The show, which is in the same vein as other popular shows like American Pickers and Pawn Stars Follows Jordan Hembrough, owner of Hollywood Heroes Collectibles in New Jersey as he hunts through warehouses, homes and all sorts of other places in in search of the rarest and most sought after collectibles. Then, the show follows him to the biggest conventions around the country where he tries his luck at turning toy gold into real gold.
One of the things that we really loved about the show is that he doesn’t just focus on old tin toys from a hundred years ago. In just the first episode he manages to uncover some of the rarest Star Wars and Thundercats toys ever made. This is definitely a great show for toy collectors and geeks of any color.
With that in mind, we wanted to sit down with Jordan to talk with him about his background in collecting and what why we all need to have our butts parked in front of the TV at 11 PM this Sunday Night.
What your your favorite toys as a kid?
I had all the Star Wars toys when I was kid, they were my favorite. As I got older, it’s the stuff I collected. Its what really drew back into collecting in my 20’s.
What drew you to continue collecting as an adult?
There was this store in Ridgewood NJ, called STARLOG. It was an extension of the famous magazine. I used to go in here all the time in my early 20’s. They had this section that sold vintage toys in these giant glass display cabinets. It looked like a museum. I went in one day and just saw all these vintage Star wars figures in the case… staring back at me. It’s right then that I started collecting again.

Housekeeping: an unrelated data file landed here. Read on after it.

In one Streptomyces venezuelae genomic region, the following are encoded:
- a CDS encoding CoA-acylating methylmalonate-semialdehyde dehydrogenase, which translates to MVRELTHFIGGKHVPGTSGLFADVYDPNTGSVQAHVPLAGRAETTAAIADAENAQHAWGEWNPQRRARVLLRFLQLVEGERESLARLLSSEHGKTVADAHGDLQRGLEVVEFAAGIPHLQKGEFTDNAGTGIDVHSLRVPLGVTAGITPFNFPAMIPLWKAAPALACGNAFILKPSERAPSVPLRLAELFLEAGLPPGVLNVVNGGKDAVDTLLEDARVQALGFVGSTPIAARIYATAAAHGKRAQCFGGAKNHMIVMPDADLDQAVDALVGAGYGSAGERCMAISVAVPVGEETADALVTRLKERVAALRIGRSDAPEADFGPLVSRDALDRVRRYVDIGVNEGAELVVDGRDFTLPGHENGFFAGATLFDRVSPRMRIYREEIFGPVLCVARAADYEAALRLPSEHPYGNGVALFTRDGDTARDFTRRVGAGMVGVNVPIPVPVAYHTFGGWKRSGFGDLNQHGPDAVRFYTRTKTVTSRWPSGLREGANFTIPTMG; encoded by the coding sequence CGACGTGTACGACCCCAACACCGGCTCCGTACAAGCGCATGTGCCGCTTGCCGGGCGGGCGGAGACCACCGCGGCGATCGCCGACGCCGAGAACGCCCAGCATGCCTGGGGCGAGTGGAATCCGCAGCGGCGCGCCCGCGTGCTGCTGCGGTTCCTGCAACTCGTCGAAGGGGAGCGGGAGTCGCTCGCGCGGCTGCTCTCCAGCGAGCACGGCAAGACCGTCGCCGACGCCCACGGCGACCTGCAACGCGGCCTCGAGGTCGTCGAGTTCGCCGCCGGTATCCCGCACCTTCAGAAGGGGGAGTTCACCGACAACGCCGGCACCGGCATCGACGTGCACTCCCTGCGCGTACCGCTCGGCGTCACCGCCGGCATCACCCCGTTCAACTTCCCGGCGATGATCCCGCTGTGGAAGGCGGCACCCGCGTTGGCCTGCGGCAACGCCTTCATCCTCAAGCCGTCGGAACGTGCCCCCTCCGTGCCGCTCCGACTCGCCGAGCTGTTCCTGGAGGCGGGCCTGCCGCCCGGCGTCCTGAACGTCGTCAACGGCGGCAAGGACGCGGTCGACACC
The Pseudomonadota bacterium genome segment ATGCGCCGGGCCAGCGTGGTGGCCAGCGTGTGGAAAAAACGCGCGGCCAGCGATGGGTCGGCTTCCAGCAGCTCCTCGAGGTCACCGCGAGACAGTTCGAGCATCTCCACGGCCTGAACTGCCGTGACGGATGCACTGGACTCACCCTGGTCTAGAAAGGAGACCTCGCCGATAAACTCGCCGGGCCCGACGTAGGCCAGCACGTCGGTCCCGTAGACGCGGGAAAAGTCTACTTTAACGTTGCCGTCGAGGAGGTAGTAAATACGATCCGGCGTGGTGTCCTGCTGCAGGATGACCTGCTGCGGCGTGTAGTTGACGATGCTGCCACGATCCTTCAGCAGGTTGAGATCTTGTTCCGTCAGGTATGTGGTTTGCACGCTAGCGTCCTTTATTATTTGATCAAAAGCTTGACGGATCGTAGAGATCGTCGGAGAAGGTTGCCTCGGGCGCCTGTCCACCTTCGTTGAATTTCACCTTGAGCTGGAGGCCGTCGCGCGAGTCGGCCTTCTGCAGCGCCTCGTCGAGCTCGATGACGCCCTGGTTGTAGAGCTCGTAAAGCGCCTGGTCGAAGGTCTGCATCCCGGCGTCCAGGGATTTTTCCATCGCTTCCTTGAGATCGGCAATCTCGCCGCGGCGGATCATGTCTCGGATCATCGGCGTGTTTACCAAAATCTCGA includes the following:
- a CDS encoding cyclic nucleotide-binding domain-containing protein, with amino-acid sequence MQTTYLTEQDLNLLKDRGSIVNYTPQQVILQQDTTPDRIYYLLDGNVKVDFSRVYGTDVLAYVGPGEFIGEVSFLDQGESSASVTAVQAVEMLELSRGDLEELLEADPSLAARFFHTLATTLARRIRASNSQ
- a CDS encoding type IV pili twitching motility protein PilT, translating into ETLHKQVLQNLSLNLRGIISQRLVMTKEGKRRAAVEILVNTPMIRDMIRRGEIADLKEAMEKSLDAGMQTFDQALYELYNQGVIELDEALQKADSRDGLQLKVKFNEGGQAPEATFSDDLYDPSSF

(Quick Followup to this story: I actually started working for the company and became one of the first four employees to open the Franchise Division. I went on to become the buyer for the chain, overseeing the collectibles inventory worldwide).
Well… remember that Starlog store I used to visit? I ended up working in the corporate office as a buyer. I oversaw 13 stores worldwide, focusing on the collectibles inventory. I was responsible for the purchasing and allocation of all the vintage toys, along with employee training on how to sell and take care of them.
When the company shut down, I purchased the remaining inventory and opened Hollywood Heroes. That was in 1995, and we have been going strong since.
What would you be doing if you weren’t in the collectibles business?
I really enjoy “the hype”. I would probably be doing something in advertising or marketing. My father ran a successful advertising company for years, so I would most likely follow in his footsteps.
How has the collectibles industry changed in the last ten years?
Well, with the Internet now everything has become so much more accessible. It’s a double edged sword. I mean, you can more easily find things you need for your inventory.. but then again, so can your customers. Early on, we lost a lot of our customer base due to Ebay. They were purchasing items from other sellers. Eventually though, they came back to us because they trust that we’re going to take care of them, and treat them right.
That being said, I think the Net is incredible tool for research. It allows collectors to really share their information with each other… and that overall is a positive thing.
What is the main premise of your new Travel Channel show, Toy Hunters?
The show follows me around the country as I dig through collections of toys. I am always on the hunt for something really cool. Maybe it’s a toy that has long been forgotten in the package, or a really uber-rare limited edition piece.
The real focus is the toys and the people who collect them. I have met some incredible people in my career, both sellers and buyers. Bringing their story to the audience is what I love the most.
How did you end up hooking up with the Travel Channel?
Toy Hunters is produced by SHARP Entertainment. They are the talented folks who brought you “Man V Food, Extreme Couponing, and Bert the Conqueror.” If you really want to amp up your Geek factor… they also do “Pumpkin Chunkin,” which is simply brilliant.